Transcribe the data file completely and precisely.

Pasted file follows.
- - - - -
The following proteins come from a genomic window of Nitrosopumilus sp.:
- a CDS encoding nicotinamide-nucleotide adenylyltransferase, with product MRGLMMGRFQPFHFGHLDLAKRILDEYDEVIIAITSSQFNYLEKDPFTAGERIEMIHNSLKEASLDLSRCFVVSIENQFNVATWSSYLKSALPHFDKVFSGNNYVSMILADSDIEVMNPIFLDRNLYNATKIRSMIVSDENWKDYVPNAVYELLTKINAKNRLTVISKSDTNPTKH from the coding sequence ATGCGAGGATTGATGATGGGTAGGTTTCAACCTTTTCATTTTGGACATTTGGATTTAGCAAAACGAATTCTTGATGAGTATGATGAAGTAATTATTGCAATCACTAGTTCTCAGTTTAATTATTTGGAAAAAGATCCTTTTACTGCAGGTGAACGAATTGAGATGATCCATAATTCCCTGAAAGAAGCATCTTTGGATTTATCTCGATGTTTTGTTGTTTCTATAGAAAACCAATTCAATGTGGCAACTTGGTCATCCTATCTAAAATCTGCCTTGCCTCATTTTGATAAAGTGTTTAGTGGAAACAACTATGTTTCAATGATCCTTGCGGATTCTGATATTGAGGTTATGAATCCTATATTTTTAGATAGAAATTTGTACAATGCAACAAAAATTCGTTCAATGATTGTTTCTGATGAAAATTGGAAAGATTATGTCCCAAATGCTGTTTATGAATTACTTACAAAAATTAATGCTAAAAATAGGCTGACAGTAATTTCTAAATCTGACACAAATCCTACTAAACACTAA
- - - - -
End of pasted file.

The following proteins come from a genomic window of Nitrosopumilus sp.:
- a CDS encoding nicotinamide-nucleotide adenylyltransferase, with product MRGLMMGRFQPFHFGHLDLAKRILDEYDEVIIAITSSQFNYLEKDPFTAGERIEMIHNSLKEASLDLSRCFVVSIENQFNVATWSSYLKSALPHFDKVFSGNNYVSMILADSDIEVMNPIFLDRNLYNATKIRSMIVSDENWKDYVPNAVYELLTKINAKNRLTVISKSDTNPTKH from the coding sequence ATGCGAGGATTGATGATGGGTAGGTTTCAACCTTTTCATTTTGGACATTTGGATTTAGCAAAACGAATTCTTGATGAGTATGATGAAGTAATTATTGCAATCACTAGTTCTCAGTTTAATTATTTGGAAAAAGATCCTTTTACTGCAGGTGAACGAATTGAGATGATCCATAATTCCCTGAAAGAAGCATCTTTGGATTTATCTCGATGTTTTGTTGTTTCTATAGAAAACCAATTCAATGTGGCAACTTGGTCATCCTATCTAAAATCTGCCTTGCCTCATTTTGATAAAGTGTTTAGTGGAAACAACTATGTTTCAATGATCCTTGCGGATTCTGATATTGAGGTTATGAATCCTATATTTTTAGATAGAAATTTGTACAATGCAACAAAAATTCGTTCAATGATTGTTTCTGATGAAAATTGGAAAGATTATGTCCCAAATGCTGTTTATGAATTACTTACAAAAATTAATGCTAAAAATAGGCTGACAGTAATTTCTAAATCTGACACAAATCCTACTAAACACTAA